It’s worth seeing if a college near you offers any such service.

5. Pick a Combo Caregiver

The same person in your child’s life can hold the jobs of babysitter and tutor.

When advertising for this type of position, emphasize in your job description what you’re looking for and that you’re willing to pay a little more for this extra level of service, says Bugbee. Figure on $2 to $5 more an hour on top of the average babysitter rate.

That few extra dollars an hour more will likely still end up costing you less than if you hired a separate tutor, and save you the gas and trouble of having to drive to a different location.

Plus, if the child is under the age of 13 and you hire a babysitter who is also tutoring the child, then you’re eligible for all dependent-care tax breaks.

This type of caregiver will most commonly be a college student, Bugbee says. “They have the usual after school time slot of 3 p.m. to 7 p.m. open.” She recommends looking for students who are majoring in the subject your child struggles with or ones who are majoring in education.

6. Name Your Rate

One-on-one tutoring in the home is the most expensive option you have, says Pines. “That’s because this method is very customizable and convenient.”

It also tends to lead to the best results: “The more in person interaction your child can get, the better the concentration and focus on the material will be,” says Bugbee.

If you decide to go this route, you might start at a site like Wyzant.com, Care.com or Noodle Education, which all allow parents to search through tutoring candidates by subject, location, budget and preferred interaction.But rather than searching from available candidates, instead craft a specific job posting listing the qualifications you would like in a tutor and the price you are willing to pay. That way, you can keep the costs in your parameters. Only those comfortable with the price you’ve listed will apply.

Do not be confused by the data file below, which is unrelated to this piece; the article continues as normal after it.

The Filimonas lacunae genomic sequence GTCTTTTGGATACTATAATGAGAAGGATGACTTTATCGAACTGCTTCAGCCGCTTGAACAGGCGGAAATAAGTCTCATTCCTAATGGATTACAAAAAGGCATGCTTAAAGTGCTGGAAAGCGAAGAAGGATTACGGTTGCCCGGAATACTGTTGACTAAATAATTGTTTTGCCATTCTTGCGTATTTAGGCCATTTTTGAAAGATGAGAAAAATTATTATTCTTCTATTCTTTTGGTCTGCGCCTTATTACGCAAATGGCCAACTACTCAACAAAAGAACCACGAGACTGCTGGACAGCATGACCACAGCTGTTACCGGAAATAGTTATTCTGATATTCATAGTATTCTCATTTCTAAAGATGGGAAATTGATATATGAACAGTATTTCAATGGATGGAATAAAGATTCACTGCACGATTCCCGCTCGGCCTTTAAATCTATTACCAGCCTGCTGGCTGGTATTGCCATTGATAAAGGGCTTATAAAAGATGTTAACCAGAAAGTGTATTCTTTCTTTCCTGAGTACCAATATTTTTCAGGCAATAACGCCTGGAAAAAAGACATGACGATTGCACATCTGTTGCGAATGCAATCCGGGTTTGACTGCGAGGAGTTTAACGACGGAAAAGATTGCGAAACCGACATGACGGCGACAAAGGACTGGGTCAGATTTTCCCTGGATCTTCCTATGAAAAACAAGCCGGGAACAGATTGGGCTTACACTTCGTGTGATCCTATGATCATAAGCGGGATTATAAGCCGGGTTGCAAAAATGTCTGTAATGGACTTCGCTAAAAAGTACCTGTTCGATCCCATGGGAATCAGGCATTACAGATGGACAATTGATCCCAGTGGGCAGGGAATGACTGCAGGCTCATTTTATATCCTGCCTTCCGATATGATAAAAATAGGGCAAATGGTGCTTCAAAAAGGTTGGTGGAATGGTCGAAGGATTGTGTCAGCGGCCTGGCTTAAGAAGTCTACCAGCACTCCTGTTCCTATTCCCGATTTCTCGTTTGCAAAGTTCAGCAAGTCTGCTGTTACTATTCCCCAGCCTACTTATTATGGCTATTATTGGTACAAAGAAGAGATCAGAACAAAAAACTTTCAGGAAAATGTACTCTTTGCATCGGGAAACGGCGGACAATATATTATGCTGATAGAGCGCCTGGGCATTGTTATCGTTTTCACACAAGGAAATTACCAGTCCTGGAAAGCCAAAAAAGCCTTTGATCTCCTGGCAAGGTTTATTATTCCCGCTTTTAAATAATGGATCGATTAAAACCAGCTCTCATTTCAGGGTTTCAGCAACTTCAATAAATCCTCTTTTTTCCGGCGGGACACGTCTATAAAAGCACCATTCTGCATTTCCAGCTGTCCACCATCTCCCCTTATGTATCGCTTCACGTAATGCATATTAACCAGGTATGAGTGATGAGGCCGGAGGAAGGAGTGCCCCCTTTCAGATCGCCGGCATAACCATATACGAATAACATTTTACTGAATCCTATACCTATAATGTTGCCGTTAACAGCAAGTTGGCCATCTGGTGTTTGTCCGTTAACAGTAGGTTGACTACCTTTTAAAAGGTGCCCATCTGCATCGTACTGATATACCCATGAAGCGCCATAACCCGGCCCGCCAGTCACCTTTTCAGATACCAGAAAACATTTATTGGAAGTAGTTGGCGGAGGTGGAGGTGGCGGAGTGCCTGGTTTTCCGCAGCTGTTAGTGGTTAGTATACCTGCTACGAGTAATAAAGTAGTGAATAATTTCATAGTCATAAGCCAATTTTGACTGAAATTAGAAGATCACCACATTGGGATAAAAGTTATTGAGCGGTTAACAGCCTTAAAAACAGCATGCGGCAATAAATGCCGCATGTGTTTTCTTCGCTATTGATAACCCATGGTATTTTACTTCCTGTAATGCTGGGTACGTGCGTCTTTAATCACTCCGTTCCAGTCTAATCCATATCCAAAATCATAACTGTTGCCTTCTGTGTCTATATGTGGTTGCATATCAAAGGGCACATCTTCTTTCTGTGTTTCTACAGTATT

Be sure to look at resumes, call references and do background checks for candidates you’re considering. Also request an initial consultation in which the person comes to meet your child, to see if their personalities mesh. “The child and tutor have got to connect to have a good learning relationship,” says Pines.

7. Find a Group

If you know your child needs ongoing help, but one-on-one sessions are not feasible, ask the parents of your child’s schoolmates if their kids are experiencing similar issues.

You may be able to hire one tutor for the group, then split the cost. While tutors will charge more for multiple students, the rate once divided could be far less then what you’d pay for one-on-one interactions.

Another way to get a group rate would be through large national companies like Kaplan, Sylvan, and Kumon. These firms offer tutoring packages that are good for students who have struggled consistently in a general area like reading comprehension.

You typically buy a number of sessions at once. Depending on the number you purchase, it could break down to be under $30 a session, with a trained and experienced tutor who will also provide resource material for the lessons. These companies also do the vetting for you, meaning you don’t have to take on the responsibility of finding a tutor and conducting a background check.

Plus, you may be able to find special pricing deals, particularly on daily deal sites like Groupon, allowing you to knock the price down further. You can bank the savings in Junior’s college fund—now, that’s A+ parenting.